Four middle school students are facing serious charges after they allegedly tried to make marijuana-laced cookies in a home economics class.
Burlington Police say the 13-year-old students attend Edward Stone Middle School. They reportedly mixed pot into cookie dough on Tuesday, April 29, 2014.
The scheme was discovered before the dough could be baked.
“There was a concerned student that notified the school authorities,” said Lieutenant Jeff Klein, Supervisor of the Criminal Investigations Division and Narcotics Unit at the Burlington Police Department. “Hats off to that individual, hats off to his parents because he did the right thing.”
“Due to the quick thinking and actions of our Assistant Principal the cookie dough was never baked or eaten by anyone,” said Burlington Community School District Superintendent Jane Evans.
The four students were arrested Wednesday, April 30, and later released.
Evans said all of the students involved have been suspended from school.
“This was a serious incident that would warrant long-term suspensions,” she said.
Two of the teens were charged with felony delivery of marijuana, and two were charged with misdemeanor possession.
Lt. Klein says if they were adults, the felony charges would equal a five-year prison sentence and the possession charges would mean up to a year in jail. However, because they are under the age of 18, Lt. Klein says their punishment will depend on if they have a “past criminal juvenile record.”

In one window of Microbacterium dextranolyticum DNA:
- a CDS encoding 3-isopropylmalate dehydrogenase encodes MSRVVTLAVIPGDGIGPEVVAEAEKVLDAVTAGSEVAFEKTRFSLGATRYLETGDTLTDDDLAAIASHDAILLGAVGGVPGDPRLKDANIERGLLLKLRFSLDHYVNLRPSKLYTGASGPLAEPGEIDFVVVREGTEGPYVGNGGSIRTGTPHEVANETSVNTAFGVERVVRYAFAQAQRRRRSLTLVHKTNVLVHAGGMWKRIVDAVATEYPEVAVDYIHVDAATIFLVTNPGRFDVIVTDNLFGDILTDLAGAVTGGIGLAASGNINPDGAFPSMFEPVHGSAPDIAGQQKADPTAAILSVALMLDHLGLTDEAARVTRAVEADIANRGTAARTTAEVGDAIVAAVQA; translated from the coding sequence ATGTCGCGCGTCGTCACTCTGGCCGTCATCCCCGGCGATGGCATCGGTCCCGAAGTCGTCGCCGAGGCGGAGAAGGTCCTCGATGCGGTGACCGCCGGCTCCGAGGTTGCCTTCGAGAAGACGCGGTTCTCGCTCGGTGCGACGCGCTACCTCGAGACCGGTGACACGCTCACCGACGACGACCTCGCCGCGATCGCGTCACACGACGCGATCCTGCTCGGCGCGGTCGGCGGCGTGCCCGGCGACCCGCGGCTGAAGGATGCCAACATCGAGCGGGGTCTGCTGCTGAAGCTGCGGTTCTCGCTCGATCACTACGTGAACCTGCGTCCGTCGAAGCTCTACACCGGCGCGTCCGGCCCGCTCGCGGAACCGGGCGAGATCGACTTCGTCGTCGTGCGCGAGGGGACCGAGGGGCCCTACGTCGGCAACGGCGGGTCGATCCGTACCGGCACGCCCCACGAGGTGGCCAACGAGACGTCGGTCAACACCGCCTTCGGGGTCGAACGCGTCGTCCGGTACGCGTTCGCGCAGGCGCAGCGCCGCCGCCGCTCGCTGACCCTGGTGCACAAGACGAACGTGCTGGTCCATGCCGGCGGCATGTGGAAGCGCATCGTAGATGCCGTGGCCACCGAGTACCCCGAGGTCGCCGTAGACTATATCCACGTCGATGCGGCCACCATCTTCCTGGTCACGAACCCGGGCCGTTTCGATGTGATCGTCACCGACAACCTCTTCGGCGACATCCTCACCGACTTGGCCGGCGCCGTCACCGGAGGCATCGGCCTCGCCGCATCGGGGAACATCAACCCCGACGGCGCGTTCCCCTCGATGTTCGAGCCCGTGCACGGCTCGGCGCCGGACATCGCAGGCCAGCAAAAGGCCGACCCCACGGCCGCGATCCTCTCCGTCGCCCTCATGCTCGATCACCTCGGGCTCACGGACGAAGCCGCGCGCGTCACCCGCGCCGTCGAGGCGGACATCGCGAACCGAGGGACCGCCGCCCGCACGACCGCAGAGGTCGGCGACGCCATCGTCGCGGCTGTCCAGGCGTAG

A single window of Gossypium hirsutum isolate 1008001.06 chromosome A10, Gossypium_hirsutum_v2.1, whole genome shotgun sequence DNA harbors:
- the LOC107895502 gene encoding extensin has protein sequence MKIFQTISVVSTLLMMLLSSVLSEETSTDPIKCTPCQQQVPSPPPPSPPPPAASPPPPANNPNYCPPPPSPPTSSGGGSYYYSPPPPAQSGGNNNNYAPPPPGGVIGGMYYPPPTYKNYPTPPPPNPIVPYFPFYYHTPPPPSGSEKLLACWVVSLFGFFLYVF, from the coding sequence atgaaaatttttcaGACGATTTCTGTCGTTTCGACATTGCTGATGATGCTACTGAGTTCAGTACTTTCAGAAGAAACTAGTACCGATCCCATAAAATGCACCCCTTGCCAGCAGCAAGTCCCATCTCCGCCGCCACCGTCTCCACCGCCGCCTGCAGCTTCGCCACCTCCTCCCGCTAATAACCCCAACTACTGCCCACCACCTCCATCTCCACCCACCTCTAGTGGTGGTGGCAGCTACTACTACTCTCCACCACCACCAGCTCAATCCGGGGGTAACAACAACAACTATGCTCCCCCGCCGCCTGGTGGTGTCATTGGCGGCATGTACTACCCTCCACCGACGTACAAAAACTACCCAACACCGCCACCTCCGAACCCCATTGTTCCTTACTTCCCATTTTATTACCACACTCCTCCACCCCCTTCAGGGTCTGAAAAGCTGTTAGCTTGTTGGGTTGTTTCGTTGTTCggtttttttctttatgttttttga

“Anything could range from informal probation to community service to supervised probation. It’ll be up to the decisions made by the juvenile court officers.”
Lt. Klein says the dough is now being examined in the state lab. He says it will take 3-6 months to test it and determine how much marijuana is in the dough.
Meanwhile, Burlington Police are now investigating how the students got the drug.
“What we’re hoping to prevent is this type of activity as they become adults,” Lt. Klein said. “If you’re able to head it off right now, hopefully they won’t continue this type of behavior when they reach age 18 and then there’s little we can do to help, so we’re hoping that we can continue to educate at this age and then these problems won’t continue.”
As part of a plan approved before this incident, leaders with the Burlington Community School District are also adding a SCO, or School Resource Officer from the Burlington Police Department, to their middle schools next year.
“We’ll assist the school district in being able to be more aware of kids and the activities taking place,” said Lt. Klein.
Lt. Klein says there is already a SCO at the high school and they’ve had great success.
“Our school district is pretty proactive and they are very focused on making sure that the school is a safe environment for the kids to learn.”